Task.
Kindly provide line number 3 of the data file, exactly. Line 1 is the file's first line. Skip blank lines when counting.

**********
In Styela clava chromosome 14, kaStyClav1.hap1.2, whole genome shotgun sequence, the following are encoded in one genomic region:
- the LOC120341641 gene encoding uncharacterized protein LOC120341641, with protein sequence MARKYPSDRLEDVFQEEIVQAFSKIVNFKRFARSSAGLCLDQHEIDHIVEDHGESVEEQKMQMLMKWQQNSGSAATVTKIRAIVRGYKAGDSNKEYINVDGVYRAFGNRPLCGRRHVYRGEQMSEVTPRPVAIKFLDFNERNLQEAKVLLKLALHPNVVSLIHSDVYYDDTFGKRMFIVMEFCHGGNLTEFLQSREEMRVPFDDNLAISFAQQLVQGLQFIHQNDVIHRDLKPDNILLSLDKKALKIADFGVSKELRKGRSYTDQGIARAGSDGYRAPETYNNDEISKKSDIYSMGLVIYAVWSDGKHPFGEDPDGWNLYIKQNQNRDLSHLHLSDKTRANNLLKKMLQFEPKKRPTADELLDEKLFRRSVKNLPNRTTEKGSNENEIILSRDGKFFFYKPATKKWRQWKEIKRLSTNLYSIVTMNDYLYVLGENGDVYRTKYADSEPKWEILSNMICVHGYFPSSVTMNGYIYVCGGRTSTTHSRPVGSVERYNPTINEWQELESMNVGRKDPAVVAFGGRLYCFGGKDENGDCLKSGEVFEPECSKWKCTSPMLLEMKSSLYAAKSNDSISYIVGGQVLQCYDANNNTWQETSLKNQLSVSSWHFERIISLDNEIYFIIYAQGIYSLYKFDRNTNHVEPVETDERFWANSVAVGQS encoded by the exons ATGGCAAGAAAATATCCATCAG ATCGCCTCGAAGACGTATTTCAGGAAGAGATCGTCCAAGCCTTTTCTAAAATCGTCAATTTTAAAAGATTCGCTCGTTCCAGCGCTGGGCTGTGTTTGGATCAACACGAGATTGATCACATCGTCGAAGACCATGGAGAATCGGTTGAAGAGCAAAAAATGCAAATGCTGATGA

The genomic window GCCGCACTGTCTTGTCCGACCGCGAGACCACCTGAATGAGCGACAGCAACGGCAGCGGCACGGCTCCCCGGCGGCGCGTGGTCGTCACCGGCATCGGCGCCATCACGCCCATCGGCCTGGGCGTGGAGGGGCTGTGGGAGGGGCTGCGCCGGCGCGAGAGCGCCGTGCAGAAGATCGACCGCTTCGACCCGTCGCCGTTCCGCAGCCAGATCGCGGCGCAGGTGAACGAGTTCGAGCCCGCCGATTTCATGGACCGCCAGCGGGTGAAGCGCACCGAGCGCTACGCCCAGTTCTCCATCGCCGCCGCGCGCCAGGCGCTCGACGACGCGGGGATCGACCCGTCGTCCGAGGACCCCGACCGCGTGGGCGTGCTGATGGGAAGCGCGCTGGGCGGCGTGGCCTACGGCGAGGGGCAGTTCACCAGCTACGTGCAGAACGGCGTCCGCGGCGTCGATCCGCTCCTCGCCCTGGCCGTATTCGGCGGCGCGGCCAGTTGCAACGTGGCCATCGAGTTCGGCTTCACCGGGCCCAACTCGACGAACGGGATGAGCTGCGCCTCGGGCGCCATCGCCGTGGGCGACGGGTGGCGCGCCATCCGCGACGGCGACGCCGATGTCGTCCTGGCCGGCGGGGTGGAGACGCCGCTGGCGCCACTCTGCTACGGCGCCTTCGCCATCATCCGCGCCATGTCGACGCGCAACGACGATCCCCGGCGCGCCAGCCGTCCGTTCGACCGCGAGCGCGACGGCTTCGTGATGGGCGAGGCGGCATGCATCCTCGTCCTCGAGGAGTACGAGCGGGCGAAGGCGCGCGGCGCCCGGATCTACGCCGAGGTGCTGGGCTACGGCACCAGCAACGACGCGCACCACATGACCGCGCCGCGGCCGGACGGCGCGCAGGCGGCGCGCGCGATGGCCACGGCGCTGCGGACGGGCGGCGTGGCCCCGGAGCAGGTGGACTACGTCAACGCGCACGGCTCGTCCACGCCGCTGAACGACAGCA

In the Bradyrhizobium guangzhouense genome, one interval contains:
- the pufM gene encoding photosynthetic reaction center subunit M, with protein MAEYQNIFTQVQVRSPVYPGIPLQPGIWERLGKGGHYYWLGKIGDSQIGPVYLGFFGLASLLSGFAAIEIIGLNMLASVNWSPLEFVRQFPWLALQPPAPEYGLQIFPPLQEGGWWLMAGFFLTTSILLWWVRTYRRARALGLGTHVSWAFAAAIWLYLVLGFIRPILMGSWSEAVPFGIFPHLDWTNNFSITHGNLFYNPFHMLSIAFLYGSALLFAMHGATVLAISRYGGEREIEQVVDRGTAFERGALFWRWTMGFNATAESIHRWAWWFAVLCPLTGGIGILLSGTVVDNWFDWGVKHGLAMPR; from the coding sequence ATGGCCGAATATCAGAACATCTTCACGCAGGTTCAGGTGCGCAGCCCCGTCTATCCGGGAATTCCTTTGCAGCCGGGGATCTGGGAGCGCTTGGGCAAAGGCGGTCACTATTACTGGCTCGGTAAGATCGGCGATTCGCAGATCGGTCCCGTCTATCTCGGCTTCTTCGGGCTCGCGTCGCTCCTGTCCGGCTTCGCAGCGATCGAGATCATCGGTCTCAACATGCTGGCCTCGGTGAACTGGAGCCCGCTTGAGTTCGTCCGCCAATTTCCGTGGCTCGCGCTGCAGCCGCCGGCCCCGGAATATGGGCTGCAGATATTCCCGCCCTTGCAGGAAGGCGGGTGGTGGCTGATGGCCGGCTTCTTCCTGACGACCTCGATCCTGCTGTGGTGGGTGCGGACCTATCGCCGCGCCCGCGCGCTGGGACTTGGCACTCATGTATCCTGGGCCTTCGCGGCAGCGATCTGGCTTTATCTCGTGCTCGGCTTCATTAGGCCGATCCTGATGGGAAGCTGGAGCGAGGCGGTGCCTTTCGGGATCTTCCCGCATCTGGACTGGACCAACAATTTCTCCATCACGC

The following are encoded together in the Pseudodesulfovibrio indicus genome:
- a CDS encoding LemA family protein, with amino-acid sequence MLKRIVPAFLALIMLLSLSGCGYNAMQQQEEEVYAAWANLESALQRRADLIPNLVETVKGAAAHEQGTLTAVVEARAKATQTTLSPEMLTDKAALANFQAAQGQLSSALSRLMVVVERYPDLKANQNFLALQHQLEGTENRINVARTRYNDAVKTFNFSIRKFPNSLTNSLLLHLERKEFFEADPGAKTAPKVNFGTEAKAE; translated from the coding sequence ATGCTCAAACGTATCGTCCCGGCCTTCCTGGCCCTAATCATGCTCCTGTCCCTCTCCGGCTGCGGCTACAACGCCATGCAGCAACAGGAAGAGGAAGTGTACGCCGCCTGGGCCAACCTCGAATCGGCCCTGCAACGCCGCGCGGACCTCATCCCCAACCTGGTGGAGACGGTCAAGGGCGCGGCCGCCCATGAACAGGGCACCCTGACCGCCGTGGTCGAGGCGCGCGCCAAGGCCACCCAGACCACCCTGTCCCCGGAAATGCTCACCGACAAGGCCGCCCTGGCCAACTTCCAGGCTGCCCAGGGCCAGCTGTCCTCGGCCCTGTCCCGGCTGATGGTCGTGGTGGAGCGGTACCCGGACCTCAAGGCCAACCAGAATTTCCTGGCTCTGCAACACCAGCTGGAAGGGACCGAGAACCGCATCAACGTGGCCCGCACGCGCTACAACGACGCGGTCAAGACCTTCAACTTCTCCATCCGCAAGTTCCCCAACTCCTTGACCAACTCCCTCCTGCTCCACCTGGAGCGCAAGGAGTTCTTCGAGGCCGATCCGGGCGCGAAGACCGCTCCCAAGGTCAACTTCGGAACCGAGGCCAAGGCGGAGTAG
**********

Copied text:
The genomic window GCCGCACTGTCTTGTCCGACCGCGAGACCACCTGAATGAGCGACAGCAACGGCAGCGGCACGGCTCCCCGGCGGCGCGTGGTCGTCACCGGCATCGGCGCCATCACGCCCATCGGCCTGGGCGTGGAGGGGCTGTGGGAGGGGCTGCGCCGGCGCGAGAGCGCCGTGCAGAAGATCGACCGCTTCGACCCGTCGCCGTTCCGCAGCCAGATCGCGGCGCAGGTGAACGAGTTCGAGCCCGCCGATTTCATGGACCGCCAGCGGGTGAAGCGCACCGAGCGCTACGCCCAGTTCTCCATCGCCGCCGCGCGCCAGGCGCTCGACGACGCGGGGATCGACCCGTCGTCCGAGGACCCCGACCGCGTGGGCGTGCTGATGGGAAGCGCGCTGGGCGGCGTGGCCTACGGCGAGGGGCAGTTCACCAGCTACGTGCAGAACGGCGTCCGCGGCGTCGATCCGCTCCTCGCCCTGGCCGTATTCGGCGGCGCGGCCAGTTGCAACGTGGCCATCGAGTTCGGCTTCACCGGGCCCAACTCGACGAACGGGATGAGCTGCGCCTCGGGCGCCATCGCCGTGGGCGACGGGTGGCGCGCCATCCGCGACGGCGACGCCGATGTCGTCCTGGCCGGCGGGGTGGAGACGCCGCTGGCGCCACTCTGCTACGGCGCCTTCGCCATCATCCGCGCCATGTCGACGCGCAACGACGATCCCCGGCGCGCCAGCCGTCCGTTCGACCGCGAGCGCGACGGCTTCGTGATGGGCGAGGCGGCATGCATCCTCGTCCTCGAGGAGTACGAGCGGGCGAAGGCGCGCGGCGCCCGGATCTACGCCGAGGTGCTGGGCTACGGCACCAGCAACGACGCGCACCACATGACCGCGCCGCGGCCGGACGGCGCGCAGGCGGCGCGCGCGATGGCCACGGCGCTGCGGACGGGCGGCGTGGCCCCGGAGCAGGTGGACTACGTCAACGCGCACGGCTCGTCCACGCCGCTGAACGACAGCA